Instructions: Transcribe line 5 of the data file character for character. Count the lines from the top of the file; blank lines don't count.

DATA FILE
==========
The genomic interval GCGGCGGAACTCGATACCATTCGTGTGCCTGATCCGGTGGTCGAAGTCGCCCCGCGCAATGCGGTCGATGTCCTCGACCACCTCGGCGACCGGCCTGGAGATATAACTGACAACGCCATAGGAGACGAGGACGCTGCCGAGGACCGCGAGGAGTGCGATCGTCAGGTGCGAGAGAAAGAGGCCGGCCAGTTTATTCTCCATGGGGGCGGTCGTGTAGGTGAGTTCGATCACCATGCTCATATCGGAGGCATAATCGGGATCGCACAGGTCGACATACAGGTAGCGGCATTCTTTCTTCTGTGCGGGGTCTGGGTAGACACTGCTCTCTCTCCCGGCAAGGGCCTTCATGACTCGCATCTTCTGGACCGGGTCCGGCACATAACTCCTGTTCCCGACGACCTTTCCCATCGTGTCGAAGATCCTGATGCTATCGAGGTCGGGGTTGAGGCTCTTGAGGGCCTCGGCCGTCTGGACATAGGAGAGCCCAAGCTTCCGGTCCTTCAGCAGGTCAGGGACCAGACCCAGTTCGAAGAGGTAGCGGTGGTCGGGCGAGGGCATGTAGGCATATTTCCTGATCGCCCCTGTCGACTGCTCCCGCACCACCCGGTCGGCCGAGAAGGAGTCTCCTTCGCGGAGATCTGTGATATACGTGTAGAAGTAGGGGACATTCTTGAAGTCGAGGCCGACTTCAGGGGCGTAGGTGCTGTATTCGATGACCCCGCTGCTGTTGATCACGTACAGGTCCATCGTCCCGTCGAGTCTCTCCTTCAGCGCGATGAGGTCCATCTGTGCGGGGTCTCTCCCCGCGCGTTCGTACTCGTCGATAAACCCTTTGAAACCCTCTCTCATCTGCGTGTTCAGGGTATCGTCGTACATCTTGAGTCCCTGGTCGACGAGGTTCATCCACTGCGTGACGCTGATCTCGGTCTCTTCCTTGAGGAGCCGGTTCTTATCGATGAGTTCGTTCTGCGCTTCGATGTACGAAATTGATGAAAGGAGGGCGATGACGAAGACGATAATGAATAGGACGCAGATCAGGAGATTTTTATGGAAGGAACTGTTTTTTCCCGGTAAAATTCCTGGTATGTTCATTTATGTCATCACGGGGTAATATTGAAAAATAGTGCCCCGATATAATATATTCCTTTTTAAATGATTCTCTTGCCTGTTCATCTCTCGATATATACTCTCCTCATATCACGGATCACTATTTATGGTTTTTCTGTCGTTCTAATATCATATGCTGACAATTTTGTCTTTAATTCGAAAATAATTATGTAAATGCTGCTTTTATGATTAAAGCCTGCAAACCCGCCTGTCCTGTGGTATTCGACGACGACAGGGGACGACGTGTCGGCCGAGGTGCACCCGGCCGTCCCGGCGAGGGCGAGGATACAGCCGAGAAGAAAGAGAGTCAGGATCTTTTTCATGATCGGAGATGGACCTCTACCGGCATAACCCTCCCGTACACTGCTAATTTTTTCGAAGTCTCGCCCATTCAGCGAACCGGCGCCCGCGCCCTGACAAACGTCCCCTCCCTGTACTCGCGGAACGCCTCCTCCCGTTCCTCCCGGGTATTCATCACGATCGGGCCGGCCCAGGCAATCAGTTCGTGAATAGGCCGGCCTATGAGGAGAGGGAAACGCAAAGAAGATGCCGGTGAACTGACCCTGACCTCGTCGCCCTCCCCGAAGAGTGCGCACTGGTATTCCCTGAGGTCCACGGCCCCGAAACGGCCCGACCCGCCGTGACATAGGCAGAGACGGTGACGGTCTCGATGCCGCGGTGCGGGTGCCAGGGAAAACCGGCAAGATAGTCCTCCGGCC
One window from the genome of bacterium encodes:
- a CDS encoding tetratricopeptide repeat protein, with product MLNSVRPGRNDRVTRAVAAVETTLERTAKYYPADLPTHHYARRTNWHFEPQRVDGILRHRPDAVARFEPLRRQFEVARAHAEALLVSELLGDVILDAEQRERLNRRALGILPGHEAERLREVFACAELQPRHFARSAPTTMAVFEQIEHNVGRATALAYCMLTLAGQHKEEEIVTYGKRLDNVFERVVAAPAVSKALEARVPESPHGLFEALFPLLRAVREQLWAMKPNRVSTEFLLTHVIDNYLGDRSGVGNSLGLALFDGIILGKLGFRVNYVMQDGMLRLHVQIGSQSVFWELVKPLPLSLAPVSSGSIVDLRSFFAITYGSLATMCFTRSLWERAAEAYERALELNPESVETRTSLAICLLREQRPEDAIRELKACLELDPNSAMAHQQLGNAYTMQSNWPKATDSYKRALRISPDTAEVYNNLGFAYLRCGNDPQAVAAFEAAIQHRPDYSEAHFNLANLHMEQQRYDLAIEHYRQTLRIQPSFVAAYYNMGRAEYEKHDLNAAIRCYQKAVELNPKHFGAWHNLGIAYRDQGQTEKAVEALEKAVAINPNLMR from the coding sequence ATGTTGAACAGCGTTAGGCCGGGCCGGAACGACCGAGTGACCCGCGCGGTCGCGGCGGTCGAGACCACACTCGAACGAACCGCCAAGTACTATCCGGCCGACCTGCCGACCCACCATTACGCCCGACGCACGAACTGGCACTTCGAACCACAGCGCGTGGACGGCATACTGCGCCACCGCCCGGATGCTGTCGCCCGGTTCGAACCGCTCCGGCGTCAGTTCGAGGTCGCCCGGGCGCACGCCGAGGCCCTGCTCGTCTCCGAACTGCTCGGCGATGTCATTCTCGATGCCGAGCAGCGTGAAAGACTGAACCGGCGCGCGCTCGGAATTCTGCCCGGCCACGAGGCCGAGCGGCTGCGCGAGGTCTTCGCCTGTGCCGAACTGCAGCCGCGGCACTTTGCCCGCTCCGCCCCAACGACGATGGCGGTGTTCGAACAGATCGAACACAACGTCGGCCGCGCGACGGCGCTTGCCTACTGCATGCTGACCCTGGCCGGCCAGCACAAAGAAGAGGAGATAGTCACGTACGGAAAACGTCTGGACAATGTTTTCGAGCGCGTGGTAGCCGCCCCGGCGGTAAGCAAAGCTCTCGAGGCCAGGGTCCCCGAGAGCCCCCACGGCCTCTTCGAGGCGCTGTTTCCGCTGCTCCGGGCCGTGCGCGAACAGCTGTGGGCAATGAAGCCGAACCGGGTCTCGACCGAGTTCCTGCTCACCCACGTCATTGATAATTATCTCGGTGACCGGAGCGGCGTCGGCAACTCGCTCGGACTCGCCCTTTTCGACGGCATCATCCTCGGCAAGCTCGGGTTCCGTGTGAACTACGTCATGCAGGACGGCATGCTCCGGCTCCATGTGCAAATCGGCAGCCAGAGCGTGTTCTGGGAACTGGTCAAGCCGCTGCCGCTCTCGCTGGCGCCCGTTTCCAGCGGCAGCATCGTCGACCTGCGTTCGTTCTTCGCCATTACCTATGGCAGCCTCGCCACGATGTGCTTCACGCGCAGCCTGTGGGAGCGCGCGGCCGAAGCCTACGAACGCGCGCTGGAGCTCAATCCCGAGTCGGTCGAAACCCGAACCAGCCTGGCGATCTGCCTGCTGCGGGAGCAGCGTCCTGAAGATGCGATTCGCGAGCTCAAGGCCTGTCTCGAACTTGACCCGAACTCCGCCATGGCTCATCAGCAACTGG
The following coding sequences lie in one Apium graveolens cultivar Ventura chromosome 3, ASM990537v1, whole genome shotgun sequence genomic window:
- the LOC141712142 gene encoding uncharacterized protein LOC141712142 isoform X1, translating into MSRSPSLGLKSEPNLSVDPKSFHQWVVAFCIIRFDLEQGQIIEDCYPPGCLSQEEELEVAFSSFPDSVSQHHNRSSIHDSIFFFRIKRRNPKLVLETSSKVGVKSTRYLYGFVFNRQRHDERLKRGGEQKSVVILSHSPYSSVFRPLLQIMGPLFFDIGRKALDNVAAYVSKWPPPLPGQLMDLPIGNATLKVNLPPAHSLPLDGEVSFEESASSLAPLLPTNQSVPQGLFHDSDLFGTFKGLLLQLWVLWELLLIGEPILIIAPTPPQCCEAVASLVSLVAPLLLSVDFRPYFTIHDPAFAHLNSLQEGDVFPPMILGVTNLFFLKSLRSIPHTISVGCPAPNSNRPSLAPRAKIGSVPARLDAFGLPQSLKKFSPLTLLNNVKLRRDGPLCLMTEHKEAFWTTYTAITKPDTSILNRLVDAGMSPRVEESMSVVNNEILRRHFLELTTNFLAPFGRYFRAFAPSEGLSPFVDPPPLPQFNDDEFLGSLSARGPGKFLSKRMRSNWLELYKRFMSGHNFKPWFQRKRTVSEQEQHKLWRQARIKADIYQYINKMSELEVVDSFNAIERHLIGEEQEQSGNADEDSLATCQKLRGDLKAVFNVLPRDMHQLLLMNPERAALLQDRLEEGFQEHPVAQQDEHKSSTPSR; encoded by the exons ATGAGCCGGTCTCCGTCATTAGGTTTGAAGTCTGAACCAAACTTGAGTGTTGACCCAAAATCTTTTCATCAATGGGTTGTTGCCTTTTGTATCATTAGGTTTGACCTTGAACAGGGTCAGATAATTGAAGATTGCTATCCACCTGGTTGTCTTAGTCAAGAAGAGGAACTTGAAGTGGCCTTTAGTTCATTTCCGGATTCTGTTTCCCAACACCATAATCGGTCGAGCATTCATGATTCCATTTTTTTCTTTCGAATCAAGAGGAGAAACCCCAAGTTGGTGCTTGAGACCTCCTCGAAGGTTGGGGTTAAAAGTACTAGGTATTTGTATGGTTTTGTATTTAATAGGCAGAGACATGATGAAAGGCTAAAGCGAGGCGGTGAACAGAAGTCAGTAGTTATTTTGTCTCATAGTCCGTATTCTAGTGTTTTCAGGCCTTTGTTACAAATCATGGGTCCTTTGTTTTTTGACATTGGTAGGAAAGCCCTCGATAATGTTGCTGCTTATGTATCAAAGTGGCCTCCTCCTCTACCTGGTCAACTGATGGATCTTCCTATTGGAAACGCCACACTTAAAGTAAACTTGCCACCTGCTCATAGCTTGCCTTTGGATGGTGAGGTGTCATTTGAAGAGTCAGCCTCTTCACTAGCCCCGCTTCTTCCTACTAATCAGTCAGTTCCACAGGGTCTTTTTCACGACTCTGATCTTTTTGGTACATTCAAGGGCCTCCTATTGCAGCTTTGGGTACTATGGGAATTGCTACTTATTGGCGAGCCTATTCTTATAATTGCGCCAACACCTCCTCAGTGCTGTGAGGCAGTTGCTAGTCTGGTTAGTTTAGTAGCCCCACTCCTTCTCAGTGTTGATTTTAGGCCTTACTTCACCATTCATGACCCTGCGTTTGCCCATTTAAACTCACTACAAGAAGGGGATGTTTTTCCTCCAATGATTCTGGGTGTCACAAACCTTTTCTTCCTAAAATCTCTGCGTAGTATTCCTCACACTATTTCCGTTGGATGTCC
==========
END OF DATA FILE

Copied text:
- the LOC141712142 gene encoding uncharacterized protein LOC141712142 isoform X1, translating into MSRSPSLGLKSEPNLSVDPKSFHQWVVAFCIIRFDLEQGQIIEDCYPPGCLSQEEELEVAFSSFPDSVSQHHNRSSIHDSIFFFRIKRRNPKLVLETSSKVGVKSTRYLYGFVFNRQRHDERLKRGGEQKSVVILSHSPYSSVFRPLLQIMGPLFFDIGRKALDNVAAYVSKWPPPLPGQLMDLPIGNATLKVNLPPAHSLPLDGEVSFEESASSLAPLLPTNQSVPQGLFHDSDLFGTFKGLLLQLWVLWELLLIGEPILIIAPTPPQCCEAVASLVSLVAPLLLSVDFRPYFTIHDPAFAHLNSLQEGDVFPPMILGVTNLFFLKSLRSIPHTISVGCPAPNSNRPSLAPRAKIGSVPARLDAFGLPQSLKKFSPLTLLNNVKLRRDGPLCLMTEHKEAFWTTYTAITKPDTSILNRLVDAGMSPRVEESMSVVNNEILRRHFLELTTNFLAPFGRYFRAFAPSEGLSPFVDPPPLPQFNDDEFLGSLSARGPGKFLSKRMRSNWLELYKRFMSGHNFKPWFQRKRTVSEQEQHKLWRQARIKADIYQYINKMSELEVVDSFNAIERHLIGEEQEQSGNADEDSLATCQKLRGDLKAVFNVLPRDMHQLLLMNPERAALLQDRLEEGFQEHPVAQQDEHKSSTPSR; encoded by the exons ATGAGCCGGTCTCCGTCATTAGGTTTGAAGTCTGAACCAAACTTGAGTGTTGACCCAAAATCTTTTCATCAATGGGTTGTTGCCTTTTGTATCATTAGGTTTGACCTTGAACAGGGTCAGATAATTGAAGATTGCTATCCACCTGGTTGTCTTAGTCAAGAAGAGGAACTTGAAGTGGCCTTTAGTTCATTTCCGGATTCTGTTTCCCAACACCATAATCGGTCGAGCATTCATGATTCCATTTTTTTCTTTCGAATCAAGAGGAGAAACCCCAAGTTGGTGCTTGAGACCTCCTCGAAGGTTGGGGTTAAAAGTACTAGGTATTTGTATGGTTTTGTATTTAATAGGCAGAGACATGATGAAAGGCTAAAGCGAGGCGGTGAACAGAAGTCAGTAGTTATTTTGTCTCATAGTCCGTATTCTAGTGTTTTCAGGCCTTTGTTACAAATCATGGGTCCTTTGTTTTTTGACATTGGTAGGAAAGCCCTCGATAATGTTGCTGCTTATGTATCAAAGTGGCCTCCTCCTCTACCTGGTCAACTGATGGATCTTCCTATTGGAAACGCCACACTTAAAGTAAACTTGCCACCTGCTCATAGCTTGCCTTTGGATGGTGAGGTGTCATTTGAAGAGTCAGCCTCTTCACTAGCCCCGCTTCTTCCTACTAATCAGTCAGTTCCACAGGGTCTTTTTCACGACTCTGATCTTTTTGGTACATTCAAGGGCCTCCTATTGCAGCTTTGGGTACTATGGGAATTGCTACTTATTGGCGAGCCTATTCTTATAATTGCGCCAACACCTCCTCAGTGCTGTGAGGCAGTTGCTAGTCTGGTTAGTTTAGTAGCCCCACTCCTTCTCAGTGTTGATTTTAGGCCTTACTTCACCATTCATGACCCTGCGTTTGCCCATTTAAACTCACTACAAGAAGGGGATGTTTTTCCTCCAATGATTCTGGGTGTCACAAACCTTTTCTTCCTAAAATCTCTGCGTAGTATTCCTCACACTATTTCCGTTGGATGTCC